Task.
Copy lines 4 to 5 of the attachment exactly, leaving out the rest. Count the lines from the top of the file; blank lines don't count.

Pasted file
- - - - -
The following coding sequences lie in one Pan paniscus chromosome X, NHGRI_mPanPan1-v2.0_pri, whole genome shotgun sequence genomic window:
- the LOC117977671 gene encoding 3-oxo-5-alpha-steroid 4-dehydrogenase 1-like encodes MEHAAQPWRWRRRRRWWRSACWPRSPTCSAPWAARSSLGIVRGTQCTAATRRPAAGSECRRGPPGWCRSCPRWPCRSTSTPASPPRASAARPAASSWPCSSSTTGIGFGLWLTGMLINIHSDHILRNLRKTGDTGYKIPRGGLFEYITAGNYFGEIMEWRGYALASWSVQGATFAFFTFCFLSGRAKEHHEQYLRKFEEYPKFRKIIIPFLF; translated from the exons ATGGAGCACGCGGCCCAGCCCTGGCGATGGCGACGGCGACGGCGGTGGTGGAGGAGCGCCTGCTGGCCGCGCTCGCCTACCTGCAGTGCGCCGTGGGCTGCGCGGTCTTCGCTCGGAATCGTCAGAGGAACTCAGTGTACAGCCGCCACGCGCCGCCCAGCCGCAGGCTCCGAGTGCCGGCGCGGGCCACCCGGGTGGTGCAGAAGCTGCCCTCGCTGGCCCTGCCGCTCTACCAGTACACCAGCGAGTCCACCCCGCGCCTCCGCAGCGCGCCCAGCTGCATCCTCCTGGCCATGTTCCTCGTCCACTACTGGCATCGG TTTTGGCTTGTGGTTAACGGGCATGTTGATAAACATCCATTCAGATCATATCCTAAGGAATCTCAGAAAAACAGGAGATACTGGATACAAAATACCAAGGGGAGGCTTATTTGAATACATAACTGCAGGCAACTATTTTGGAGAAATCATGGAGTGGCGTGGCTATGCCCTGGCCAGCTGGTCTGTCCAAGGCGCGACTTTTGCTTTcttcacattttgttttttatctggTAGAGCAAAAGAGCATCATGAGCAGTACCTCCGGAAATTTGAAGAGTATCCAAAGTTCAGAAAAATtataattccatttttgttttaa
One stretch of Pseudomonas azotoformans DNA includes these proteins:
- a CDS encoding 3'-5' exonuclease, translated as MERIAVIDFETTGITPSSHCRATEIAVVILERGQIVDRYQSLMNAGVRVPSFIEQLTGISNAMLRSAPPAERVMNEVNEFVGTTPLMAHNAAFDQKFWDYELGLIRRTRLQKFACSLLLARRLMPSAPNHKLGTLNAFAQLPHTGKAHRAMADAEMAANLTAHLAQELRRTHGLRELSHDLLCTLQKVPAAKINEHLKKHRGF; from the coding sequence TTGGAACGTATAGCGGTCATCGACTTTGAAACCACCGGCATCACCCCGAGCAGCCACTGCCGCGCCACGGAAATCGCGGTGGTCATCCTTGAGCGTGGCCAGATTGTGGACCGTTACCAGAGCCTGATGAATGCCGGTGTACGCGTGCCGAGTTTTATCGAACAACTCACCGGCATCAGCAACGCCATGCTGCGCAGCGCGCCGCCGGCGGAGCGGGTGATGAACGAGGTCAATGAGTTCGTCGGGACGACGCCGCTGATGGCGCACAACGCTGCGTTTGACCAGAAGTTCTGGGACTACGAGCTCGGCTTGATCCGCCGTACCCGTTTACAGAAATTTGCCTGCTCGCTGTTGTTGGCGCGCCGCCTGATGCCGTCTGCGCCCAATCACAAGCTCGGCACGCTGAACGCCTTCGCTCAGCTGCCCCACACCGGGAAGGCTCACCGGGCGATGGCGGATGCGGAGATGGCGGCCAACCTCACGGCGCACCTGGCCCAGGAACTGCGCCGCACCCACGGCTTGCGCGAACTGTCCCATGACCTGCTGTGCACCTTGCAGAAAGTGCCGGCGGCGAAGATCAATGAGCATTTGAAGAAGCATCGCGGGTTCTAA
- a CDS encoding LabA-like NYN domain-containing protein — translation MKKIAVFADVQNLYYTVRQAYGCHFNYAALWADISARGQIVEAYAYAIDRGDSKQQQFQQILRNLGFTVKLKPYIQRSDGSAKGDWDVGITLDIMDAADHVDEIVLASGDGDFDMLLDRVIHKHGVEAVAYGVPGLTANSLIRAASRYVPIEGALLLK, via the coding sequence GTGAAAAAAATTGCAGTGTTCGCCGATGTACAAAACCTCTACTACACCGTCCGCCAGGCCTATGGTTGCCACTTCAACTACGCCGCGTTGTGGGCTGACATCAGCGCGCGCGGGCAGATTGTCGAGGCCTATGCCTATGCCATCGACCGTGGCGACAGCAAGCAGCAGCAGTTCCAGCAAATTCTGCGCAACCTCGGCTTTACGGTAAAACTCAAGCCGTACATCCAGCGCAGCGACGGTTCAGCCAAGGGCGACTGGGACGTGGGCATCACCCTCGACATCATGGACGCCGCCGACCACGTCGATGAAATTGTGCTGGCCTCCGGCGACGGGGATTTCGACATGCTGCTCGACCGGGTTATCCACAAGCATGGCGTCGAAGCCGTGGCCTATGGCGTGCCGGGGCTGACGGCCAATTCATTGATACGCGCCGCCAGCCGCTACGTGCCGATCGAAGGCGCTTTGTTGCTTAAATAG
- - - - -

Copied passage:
- a CDS encoding 3'-5' exonuclease, translated as MERIAVIDFETTGITPSSHCRATEIAVVILERGQIVDRYQSLMNAGVRVPSFIEQLTGISNAMLRSAPPAERVMNEVNEFVGTTPLMAHNAAFDQKFWDYELGLIRRTRLQKFACSLLLARRLMPSAPNHKLGTLNAFAQLPHTGKAHRAMADAEMAANLTAHLAQELRRTHGLRELSHDLLCTLQKVPAAKINEHLKKHRGF; from the coding sequence TTGGAACGTATAGCGGTCATCGACTTTGAAACCACCGGCATCACCCCGAGCAGCCACTGCCGCGCCACGGAAATCGCGGTGGTCATCCTTGAGCGTGGCCAGATTGTGGACCGTTACCAGAGCCTGATGAATGCCGGTGTACGCGTGCCGAGTTTTATCGAACAACTCACCGGCATCAGCAACGCCATGCTGCGCAGCGCGCCGCCGGCGGAGCGGGTGATGAACGAGGTCAATGAGTTCGTCGGGACGACGCCGCTGATGGCGCACAACGCTGCGTTTGACCAGAAGTTCTGGGACTACGAGCTCGGCTTGATCCGCCGTACCCGTTTACAGAAATTTGCCTGCTCGCTGTTGTTGGCGCGCCGCCTGATGCCGTCTGCGCCCAATCACAAGCTCGGCACGCTGAACGCCTTCGCTCAGCTGCCCCACACCGGGAAGGCTCACCGGGCGATGGCGGATGCGGAGATGGCGGCCAACCTCACGGCGCACCTGGCCCAGGAACTGCGCCGCACCCACGGCTTGCGCGAACTGTCCCATGACCTGCTGTGCACCTTGCAGAAAGTGCCGGCGGCGAAGATCAATGAGCATTTGAAGAAGCATCGCGGGTTCTAA
- a CDS encoding LabA-like NYN domain-containing protein — translation MKKIAVFADVQNLYYTVRQAYGCHFNYAALWADISARGQIVEAYAYAIDRGDSKQQQFQQILRNLGFTVKLKPYIQRSDGSAKGDWDVGITLDIMDAADHVDEIVLASGDGDFDMLLDRVIHKHGVEAVAYGVPGLTANSLIRAASRYVPIEGALLLK, via the coding sequence GTGAAAAAAATTGCAGTGTTCGCCGATGTACAAAACCTCTACTACACCGTCCGCCAGGCCTATGGTTGCCACTTCAACTACGCCGCGTTGTGGGCTGACATCAGCGCGCGCGGGCAGATTGTCGAGGCCTATGCCTATGCCATCGACCGTGGCGACAGCAAGCAGCAGCAGTTCCAGCAAATTCTGCGCAACCTCGGCTTTACGGTAAAACTCAAGCCGTACATCCAGCGCAGCGACGGTTCAGCCAAGGGCGACTGGGACGTGGGCATCACCCTCGACATCATGGACGCCGCCGACCACGTCGATGAAATTGTGCTGGCCTCCGGCGACGGGGATTTCGACATGCTGCTCGACCGGGTTATCCACAAGCATGGCGTCGAAGCCGTGGCCTATGGCGTGCCGGGGCTGACGGCCAATTCATTGATACGCGCCGCCAGCCGCTACGTGCCGATCGAAGGCGCTTTGTTGCTTAAATAG